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The Gutenberg Galaxy Essay Sample

  • Pages: 9
  • Word count: 2,205
  • Rewriting Possibility: 99% (excellent)
  • Category: communication

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Introduction of TOPIC


The Gutenberg Galaxy has been instrumental in the organization and advancement of the society through the creation of mass communication.


As the technology progresses and so does the society. In the ancient world communication was between individuals and the medium was oral. This way of communication was not only inaccurate but slow. Sometimes there was deliberate distortion of information as it passes from one person to another (Brent 1991). There were instances when the information was delayed such that inconveniences were incurred (Bolter 1984). With the emergence of the Gutenberg Galaxy these problem issues have been minimized and helped to catapult the society to a higher level.

The Concept of the `Gutenberg Galaxy`

In the 15th century a German by the name Gutenberg invented the printing press, which brought tremendous changes to the society. It was not simply a change in the medium of communication; the consciousness of man underwent change (Mac Luhan 1969). The man re-invented himself through technology. His way of viewing the world and his fellow was not the same way he used to before this information explosion. Books were no longer confined to the small number of citizens’ majority whom were priests. As the numbers of printing presses become numerous, so did the cultivation of the reading culture. Many authors were inspired to write, more so works of literature. The crowning glory of the printing press is the ushering in of Protestantism, as the bible become accessible to all and not just the priestly elite.

This is to say that man was no longer to hold on his tribal background but to explore the world as an individual (Brand 1987). Through the written word man could easily be informed about how people lived in the past; he could understand the lifestyle of other nations and compare it with his own. Most importantly he was able to acquire similar information with other men simultaneously and swiftly. According to McLuhan (Mac Luhan 1969), the printing press brought in the first Gutenberg revolution. It was simply responsible for literacy in the world.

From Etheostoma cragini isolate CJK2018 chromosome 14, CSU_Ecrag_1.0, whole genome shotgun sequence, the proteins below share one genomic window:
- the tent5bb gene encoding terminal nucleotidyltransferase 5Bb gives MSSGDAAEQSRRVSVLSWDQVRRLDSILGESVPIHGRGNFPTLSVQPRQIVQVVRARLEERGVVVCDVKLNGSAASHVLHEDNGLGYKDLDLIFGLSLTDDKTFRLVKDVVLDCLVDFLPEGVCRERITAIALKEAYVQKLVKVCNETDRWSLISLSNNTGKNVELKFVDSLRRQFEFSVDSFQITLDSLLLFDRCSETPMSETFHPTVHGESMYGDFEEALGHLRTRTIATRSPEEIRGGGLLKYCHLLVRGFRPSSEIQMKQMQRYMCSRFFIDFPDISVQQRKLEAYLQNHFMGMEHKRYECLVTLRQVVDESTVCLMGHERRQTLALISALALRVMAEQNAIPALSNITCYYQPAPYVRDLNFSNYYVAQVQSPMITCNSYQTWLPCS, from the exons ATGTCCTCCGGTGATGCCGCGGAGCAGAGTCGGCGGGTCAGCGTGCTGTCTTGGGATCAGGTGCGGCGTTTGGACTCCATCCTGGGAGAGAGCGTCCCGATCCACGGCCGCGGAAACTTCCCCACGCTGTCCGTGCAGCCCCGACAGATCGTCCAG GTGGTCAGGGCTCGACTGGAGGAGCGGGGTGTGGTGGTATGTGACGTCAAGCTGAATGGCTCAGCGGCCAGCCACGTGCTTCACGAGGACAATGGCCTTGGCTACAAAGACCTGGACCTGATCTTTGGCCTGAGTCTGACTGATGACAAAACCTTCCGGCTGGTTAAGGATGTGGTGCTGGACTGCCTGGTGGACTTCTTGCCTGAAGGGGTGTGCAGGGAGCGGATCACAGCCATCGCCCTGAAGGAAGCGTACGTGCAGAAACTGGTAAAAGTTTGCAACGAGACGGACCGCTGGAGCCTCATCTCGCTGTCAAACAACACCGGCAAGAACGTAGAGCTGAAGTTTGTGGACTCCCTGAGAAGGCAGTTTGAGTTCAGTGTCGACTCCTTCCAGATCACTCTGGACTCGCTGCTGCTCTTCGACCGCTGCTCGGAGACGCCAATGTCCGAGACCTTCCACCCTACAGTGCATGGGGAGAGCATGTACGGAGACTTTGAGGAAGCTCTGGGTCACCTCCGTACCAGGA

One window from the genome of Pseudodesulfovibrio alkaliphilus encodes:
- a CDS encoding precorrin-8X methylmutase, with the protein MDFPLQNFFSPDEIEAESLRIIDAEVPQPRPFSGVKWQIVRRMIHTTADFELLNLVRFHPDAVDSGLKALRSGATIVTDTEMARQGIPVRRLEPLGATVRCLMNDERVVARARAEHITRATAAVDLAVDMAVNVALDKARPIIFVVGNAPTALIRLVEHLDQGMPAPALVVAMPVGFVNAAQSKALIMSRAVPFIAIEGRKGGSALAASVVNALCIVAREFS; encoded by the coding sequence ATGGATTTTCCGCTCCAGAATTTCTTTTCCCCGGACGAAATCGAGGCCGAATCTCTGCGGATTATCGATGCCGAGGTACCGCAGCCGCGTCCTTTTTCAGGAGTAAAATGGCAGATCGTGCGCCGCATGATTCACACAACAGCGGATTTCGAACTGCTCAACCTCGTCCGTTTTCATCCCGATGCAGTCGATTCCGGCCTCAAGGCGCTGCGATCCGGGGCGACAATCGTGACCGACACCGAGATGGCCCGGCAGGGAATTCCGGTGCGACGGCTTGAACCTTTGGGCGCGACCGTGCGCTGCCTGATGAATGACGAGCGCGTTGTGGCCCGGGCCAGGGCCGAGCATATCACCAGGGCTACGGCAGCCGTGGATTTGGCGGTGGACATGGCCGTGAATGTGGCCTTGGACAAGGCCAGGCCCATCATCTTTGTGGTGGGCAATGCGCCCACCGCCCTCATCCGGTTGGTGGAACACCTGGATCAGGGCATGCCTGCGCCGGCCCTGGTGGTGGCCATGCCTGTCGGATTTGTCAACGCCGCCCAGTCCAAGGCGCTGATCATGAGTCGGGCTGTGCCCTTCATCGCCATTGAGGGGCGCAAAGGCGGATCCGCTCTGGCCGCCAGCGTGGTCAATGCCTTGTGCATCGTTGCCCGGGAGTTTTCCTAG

The second revolution is a consequence of a sudden increase of the electronic media. Nonetheless, the first Gutenberg revolution brought enlightenment to the people, but with a consequent a death to the oral tradition (McLuhan 1964). This second revolution similarly has been perceived to be the death of the reading culture. For the emergence of writing meant that story tellers record their stories such that anyone can be able to access it wherever they are stationed. It also meant that many people will be able to get similar information easily and with few inaccuracies. In the same way the reading culture may not survive or at least will not be carried out with the same passion as it used to be in the past. Already the young are showing less and less enthusiasm with the printed word (Brent 1991). There are few newspaper readers among the youth. Many rely on the computers to receive information of whatever kind. So it seem to be true that with the advent of the Gutenberg Galaxy there will be a feeling of utopia whereby the young and old alike will turn to television sets, computers, DVD’s, mobile phones etc.

This is not all. Since the written word ensured that knowledge was transmitted throughout the world, the electronic revolution has brought in the global village (McLuhan, 1964). In this concept all humans from all parts of the globe are able to connect and share knowledge and experiences. Man is no longer confined to his home environment but prone to explore the world and get to understand other peoples’ cultures and practices. This, on the contrary makes introduces tribalism in the civilization of man due to a thirst for diversity.

Technological Advancement and Mass Communication

The printing press is the first medium of mass communication. It was through the written word and more specifically the printing press that power was decentralized from the few to the multitude. Printed ideas and knowledge was only a reserve of a few that were priests or political leaders (Harnad 1991). These ideas were able to be communicated from a group of few individuals to the public through the written medium. In this context, mass communication enabled the written word to reach a wide variety of audience with no distortion to the original message. The emergence of the newspapers ensured that a variety of authors or writers communicated to a number of readers in different parts of the world.

Mass communication is even more pronounced with the electronic media. In the case of television for instance, the information can reach a great number of people at relatively the same time. The audience will choose whether or not to watch

a particular program or switch to another. There are advertisements, commercials and news bulletins

which can be transmitted worldwide, entertainments such as soccer whereby the whole world watches a particular match at the same time.

The revolution is even more pronounced with the computers. Internet connectivity enables anyone from any part of the globe to connect to the rest of the world. Individuals through the social websites can get to know each other and form friendship (Iser 1978). People can share opinions through blogs and get to pass their ideas across. They can be able to interact with their favorite politicians and let themselves be heard regarding some important matters of the state. This form of mass communication has revolutionized almost everything on the globe. It is in politics, where one who is deficient of this know-how would lessen his chances of success. Reason being that the individual will cut out a significant number of supporters who are glued to the computer.